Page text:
Head-to-Head: 8-5, Murray

Andy Murray's Path to the Quarterfinals

Andy Murray has played a favorable path, but when you're the reigning U.S. Open champion, every player is going to bring his A-Game. Facing players who are respected for their grit and toughness, Murray has been tasked with defeating unseeded athletes with upset potential.

So far, so good.

Murray got past Michael Llodra without many problems, winning 6-2, 6-4, 6-3 in convincing fashion. In the second round, however, Murray began to slip up. He defeated Leonardo Mayer by a count of 7-5, 6-1, 3-6, 6-1, but he dropped a set.

One round later, he took down Florian Mayer 7-6 (7-2), 6-2, 6-2 in what was a significantly more difficult match than the second and third sets suggest.

The true test for Murray came in the fourth round, where unseeded Denis Istomin played an incredible match. The two traded lengthy points, and Istomin showed that wins over No. 15 Nicolas Almagro and No. 20 Andreas Seppi were not flukes.

No matter how well Istomin played, however, Murray was able to make plays when they counted, and he won 6-7 (5-7), 6-1, 6-4, 6-4. As a result, Murray clinched a berth in the quarterfinals, where he'll face a familiar Swiss foe.

No, not that one.

Stanislas Wawrinka's Path to the Quarterfinals

For the better part of a decade, Stanislas Wawrinka has been labeled as one of the next big stars in men's professional tennis. Hailing from Switzerland, the same country as Roger Federer, Wawrinka met that upside with world-class ability.

Prior to 2013, however, Wawrinka was guilty of collapsing during tough matches and allowing his frustration to get the best of him. After strong performances at the Australian Open and French Open, Wawrinka is playing the best tennis of his career in New York and eliminating those issues.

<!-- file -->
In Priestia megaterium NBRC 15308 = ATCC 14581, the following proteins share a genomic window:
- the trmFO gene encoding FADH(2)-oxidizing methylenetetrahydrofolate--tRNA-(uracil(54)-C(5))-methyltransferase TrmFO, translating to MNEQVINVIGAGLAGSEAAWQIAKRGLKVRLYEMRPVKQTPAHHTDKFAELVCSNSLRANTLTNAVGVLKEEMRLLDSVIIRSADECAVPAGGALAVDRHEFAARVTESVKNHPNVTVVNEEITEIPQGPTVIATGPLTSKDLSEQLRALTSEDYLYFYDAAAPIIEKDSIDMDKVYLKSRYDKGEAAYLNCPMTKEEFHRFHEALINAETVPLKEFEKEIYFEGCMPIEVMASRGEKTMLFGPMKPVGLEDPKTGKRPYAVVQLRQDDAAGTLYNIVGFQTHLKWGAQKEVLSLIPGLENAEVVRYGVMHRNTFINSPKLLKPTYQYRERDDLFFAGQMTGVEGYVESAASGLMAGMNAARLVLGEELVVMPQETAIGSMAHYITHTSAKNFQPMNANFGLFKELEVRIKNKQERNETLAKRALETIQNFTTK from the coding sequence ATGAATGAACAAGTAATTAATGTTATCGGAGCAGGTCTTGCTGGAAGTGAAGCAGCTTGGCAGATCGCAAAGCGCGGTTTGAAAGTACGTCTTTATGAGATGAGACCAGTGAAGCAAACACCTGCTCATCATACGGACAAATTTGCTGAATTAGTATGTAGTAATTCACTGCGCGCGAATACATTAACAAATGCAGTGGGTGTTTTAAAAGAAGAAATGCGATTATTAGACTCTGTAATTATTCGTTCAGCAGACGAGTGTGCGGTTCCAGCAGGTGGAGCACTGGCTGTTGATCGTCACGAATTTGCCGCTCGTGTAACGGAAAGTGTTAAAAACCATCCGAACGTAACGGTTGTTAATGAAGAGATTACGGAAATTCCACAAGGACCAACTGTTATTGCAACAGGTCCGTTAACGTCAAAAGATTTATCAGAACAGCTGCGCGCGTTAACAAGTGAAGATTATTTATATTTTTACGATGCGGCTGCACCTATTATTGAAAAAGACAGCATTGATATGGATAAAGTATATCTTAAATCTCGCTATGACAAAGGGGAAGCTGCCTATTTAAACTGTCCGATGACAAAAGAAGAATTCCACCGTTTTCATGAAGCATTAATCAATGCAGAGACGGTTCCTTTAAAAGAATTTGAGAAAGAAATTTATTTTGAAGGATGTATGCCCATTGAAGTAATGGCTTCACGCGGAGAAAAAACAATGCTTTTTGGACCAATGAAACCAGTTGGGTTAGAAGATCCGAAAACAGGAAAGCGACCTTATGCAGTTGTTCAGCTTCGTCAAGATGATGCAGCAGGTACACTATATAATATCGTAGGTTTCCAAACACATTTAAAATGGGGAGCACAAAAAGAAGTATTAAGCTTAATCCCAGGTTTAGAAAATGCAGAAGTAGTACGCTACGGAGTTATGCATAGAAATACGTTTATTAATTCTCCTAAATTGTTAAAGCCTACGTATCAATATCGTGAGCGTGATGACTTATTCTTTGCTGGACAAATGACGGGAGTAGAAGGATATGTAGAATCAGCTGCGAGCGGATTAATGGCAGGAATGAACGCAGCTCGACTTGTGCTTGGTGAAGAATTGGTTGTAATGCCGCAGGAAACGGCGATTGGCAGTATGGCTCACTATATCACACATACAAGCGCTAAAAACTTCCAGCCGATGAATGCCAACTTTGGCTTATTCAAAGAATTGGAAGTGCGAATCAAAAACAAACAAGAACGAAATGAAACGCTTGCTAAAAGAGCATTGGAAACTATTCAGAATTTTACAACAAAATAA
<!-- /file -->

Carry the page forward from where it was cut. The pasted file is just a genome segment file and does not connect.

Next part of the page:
Wawrinka has faced one of the most difficult paths of any top-10 player, starting off with a 7-6 (7-2), 6-3, 6-2 win over rival Radek Stepanek. It was no easier in the second round, as Wawrinka was forced to overcome slugger Ivo Karlovic, winning a rough 7-5, 7-6 (10-8), 6-4 match.

As strong as he was in those two matches, it was his performances in the third and fourth rounds that proved his title legitimacy.

Wawrinka combated a gutsy performance from Marcos Baghdatis with a 6-3, 6-2, 6-7 (1-7), 7-6 (9-7) victory. He fought off set points to win the fifth and deciding set.

To cap it all off, Wawrinka came back from a steep third-round tiebreak deficit to defeat No. 5 Tomas Berdych by a count of 3-6, 6-1, 7-6 (8-6), 6-2. Just like that, Wawrinka became a true title contender.

Don't bother trying to sell him short as anything else.


When it comes to Murray and Wawrinka, it's easy to label this match as predictable. Wawrinka has world-class ability, but his inconsistency has made him a target for early upsets. Murray, on the other hand, has won two Grand Slam titles in his past three appearances.

With that being said, Murray owns an 8-5 edge over Wawrinka in their head-to-head battles, with the latter picking up a 6-1, 6-2 win in their most recent meeting. Anything is possible.

It will take a monumental effort from Wawrinka, as Murray has reached the finals in each of his past four Grand Slam events. But Wawrinka is playing the best tennis of his career, and Murray is making mistakes we're not accustomed to seeing.

It's time we put the defending champion on upset alert.

Wawrinka has the type of power that will push Murray to his limits and a serve that will demand a supremely accurate performance. If the past two rounds have shown us anything, it's that Murray can be touched with long rallies and power shots.